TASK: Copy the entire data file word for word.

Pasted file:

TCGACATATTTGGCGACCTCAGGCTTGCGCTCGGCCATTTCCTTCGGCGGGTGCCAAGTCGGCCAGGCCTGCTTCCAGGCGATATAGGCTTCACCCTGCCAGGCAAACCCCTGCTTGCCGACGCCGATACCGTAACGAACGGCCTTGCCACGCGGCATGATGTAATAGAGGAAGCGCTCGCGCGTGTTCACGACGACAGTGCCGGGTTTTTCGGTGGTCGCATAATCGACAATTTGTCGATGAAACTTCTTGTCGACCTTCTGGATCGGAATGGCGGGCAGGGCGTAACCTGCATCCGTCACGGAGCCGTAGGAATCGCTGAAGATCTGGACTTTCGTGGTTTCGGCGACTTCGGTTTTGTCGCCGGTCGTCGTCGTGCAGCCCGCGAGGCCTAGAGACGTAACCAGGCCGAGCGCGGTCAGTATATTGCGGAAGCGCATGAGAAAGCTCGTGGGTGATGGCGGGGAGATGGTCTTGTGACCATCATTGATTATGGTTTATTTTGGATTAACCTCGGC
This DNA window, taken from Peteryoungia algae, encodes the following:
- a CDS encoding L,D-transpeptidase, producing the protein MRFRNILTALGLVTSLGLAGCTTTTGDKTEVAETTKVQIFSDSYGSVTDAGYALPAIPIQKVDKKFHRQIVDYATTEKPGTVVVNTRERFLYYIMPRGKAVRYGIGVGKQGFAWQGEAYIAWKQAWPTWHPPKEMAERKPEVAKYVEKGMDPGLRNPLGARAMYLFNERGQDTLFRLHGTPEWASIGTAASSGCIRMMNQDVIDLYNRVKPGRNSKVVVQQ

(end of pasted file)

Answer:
TCGACATATTTGGCGACCTCAGGCTTGCGCTCGGCCATTTCCTTCGGCGGGTGCCAAGTCGGCCAGGCCTGCTTCCAGGCGATATAGGCTTCACCCTGCCAGGCAAACCCCTGCTTGCCGACGCCGATACCGTAACGAACGGCCTTGCCACGCGGCATGATGTAATAGAGGAAGCGCTCGCGCGTGTTCACGACGACAGTGCCGGGTTTTTCGGTGGTCGCATAATCGACAATTTGTCGATGAAACTTCTTGTCGACCTTCTGGATCGGAATGGCGGGCAGGGCGTAACCTGCATCCGTCACGGAGCCGTAGGAATCGCTGAAGATCTGGACTTTCGTGGTTTCGGCGACTTCGGTTTTGTCGCCGGTCGTCGTCGTGCAGCCCGCGAGGCCTAGAGACGTAACCAGGCCGAGCGCGGTCAGTATATTGCGGAAGCGCATGAGAAAGCTCGTGGGTGATGGCGGGGAGATGGTCTTGTGACCATCATTGATTATGGTTTATTTTGGATTAACCTCGGC
This DNA window, taken from Peteryoungia algae, encodes the following:
- a CDS encoding L,D-transpeptidase, producing the protein MRFRNILTALGLVTSLGLAGCTTTTGDKTEVAETTKVQIFSDSYGSVTDAGYALPAIPIQKVDKKFHRQIVDYATTEKPGTVVVNTRERFLYYIMPRGKAVRYGIGVGKQGFAWQGEAYIAWKQAWPTWHPPKEMAERKPEVAKYVEKGMDPGLRNPLGARAMYLFNERGQDTLFRLHGTPEWASIGTAASSGCIRMMNQDVIDLYNRVKPGRNSKVVVQQ